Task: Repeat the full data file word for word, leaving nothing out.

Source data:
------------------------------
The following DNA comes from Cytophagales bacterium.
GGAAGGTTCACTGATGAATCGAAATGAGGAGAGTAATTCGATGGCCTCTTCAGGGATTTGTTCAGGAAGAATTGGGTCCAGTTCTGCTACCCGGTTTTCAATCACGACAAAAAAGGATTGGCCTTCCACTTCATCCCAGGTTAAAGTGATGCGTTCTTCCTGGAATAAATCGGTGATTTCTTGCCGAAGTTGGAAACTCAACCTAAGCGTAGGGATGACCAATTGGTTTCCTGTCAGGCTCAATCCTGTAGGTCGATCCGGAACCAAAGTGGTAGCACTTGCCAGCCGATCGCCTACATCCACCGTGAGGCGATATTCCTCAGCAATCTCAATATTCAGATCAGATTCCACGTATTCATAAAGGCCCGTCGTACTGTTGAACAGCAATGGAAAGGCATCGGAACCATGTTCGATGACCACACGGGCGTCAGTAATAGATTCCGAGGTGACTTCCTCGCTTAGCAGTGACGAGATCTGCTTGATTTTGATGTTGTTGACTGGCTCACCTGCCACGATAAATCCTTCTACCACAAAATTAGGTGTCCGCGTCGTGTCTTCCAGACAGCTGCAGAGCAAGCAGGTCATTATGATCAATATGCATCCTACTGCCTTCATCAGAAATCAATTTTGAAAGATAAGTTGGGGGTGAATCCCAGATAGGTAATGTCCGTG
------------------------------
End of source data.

The following DNA comes from Cytophagales bacterium.
GGAAGGTTCACTGATGAATCGAAATGAGGAGAGTAATTCGATGGCCTCTTCAGGGATTTGTTCAGGAAGAATTGGGTCCAGTTCTGCTACCCGGTTTTCAATCACGACAAAAAAGGATTGGCCTTCCACTTCATCCCAGGTTAAAGTGATGCGTTCTTCCTGGAATAAATCGGTGATTTCTTGCCGAAGTTGGAAACTCAACCTAAGCGTAGGGATGACCAATTGGTTTCCTGTCAGGCTCAATCCTGTAGGTCGATCCGGAACCAAAGTGGTAGCACTTGCCAGCCGATCGCCTACATCCACCGTGAGGCGATATTCCTCAGCAATCTCAATATTCAGATCAGATTCCACGTATTCATAAAGGCCCGTCGTACTGTTGAACAGCAATGGAAAGGCATCGGAACCATGTTCGATGACCACACGGGCGTCAGTAATAGATTCCGAGGTGACTTCCTCGCTTAGCAGTGACGAGATCTGCTTGATTTTGATGTTGTTGACTGGCTCACCTGCCACGATAAATCCTTCTACCACAAAATTAGGTGTCCGCGTCGTGTCTTCCAGACAGCTGCAGAGCAAGCAGGTCATTATGATCAATATGCATCCTACTGCCTTCATCAGAAATCAATTTTGAAAGATAAGTTGGGGGTGAATCCCAGATAGGTAATGTCCGTG